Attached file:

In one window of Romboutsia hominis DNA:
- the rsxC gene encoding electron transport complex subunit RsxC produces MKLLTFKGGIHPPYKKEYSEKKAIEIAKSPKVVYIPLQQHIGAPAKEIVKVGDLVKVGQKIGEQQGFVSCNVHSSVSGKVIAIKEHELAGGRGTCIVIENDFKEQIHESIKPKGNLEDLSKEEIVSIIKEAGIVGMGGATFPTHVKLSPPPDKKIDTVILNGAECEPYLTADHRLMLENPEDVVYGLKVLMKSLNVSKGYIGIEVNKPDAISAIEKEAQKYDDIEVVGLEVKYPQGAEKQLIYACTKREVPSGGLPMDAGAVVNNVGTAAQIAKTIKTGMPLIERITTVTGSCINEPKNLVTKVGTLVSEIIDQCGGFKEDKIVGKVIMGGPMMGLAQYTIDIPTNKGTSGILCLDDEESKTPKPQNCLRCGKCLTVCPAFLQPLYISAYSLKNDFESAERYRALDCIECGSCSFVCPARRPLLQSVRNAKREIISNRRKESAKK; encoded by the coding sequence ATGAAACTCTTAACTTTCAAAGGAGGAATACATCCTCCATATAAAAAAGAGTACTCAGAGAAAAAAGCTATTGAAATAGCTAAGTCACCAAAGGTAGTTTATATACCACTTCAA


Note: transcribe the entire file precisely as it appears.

In one window of Romboutsia hominis DNA:
- the rsxC gene encoding electron transport complex subunit RsxC produces MKLLTFKGGIHPPYKKEYSEKKAIEIAKSPKVVYIPLQQHIGAPAKEIVKVGDLVKVGQKIGEQQGFVSCNVHSSVSGKVIAIKEHELAGGRGTCIVIENDFKEQIHESIKPKGNLEDLSKEEIVSIIKEAGIVGMGGATFPTHVKLSPPPDKKIDTVILNGAECEPYLTADHRLMLENPEDVVYGLKVLMKSLNVSKGYIGIEVNKPDAISAIEKEAQKYDDIEVVGLEVKYPQGAEKQLIYACTKREVPSGGLPMDAGAVVNNVGTAAQIAKTIKTGMPLIERITTVTGSCINEPKNLVTKVGTLVSEIIDQCGGFKEDKIVGKVIMGGPMMGLAQYTIDIPTNKGTSGILCLDDEESKTPKPQNCLRCGKCLTVCPAFLQPLYISAYSLKNDFESAERYRALDCIECGSCSFVCPARRPLLQSVRNAKREIISNRRKESAKK; encoded by the coding sequence ATGAAACTCTTAACTTTCAAAGGAGGAATACATCCTCCATATAAAAAAGAGTACTCAGAGAAAAAAGCTATTGAAATAGCTAAGTCACCAAAGGTAGTTTATATACCACTTCAA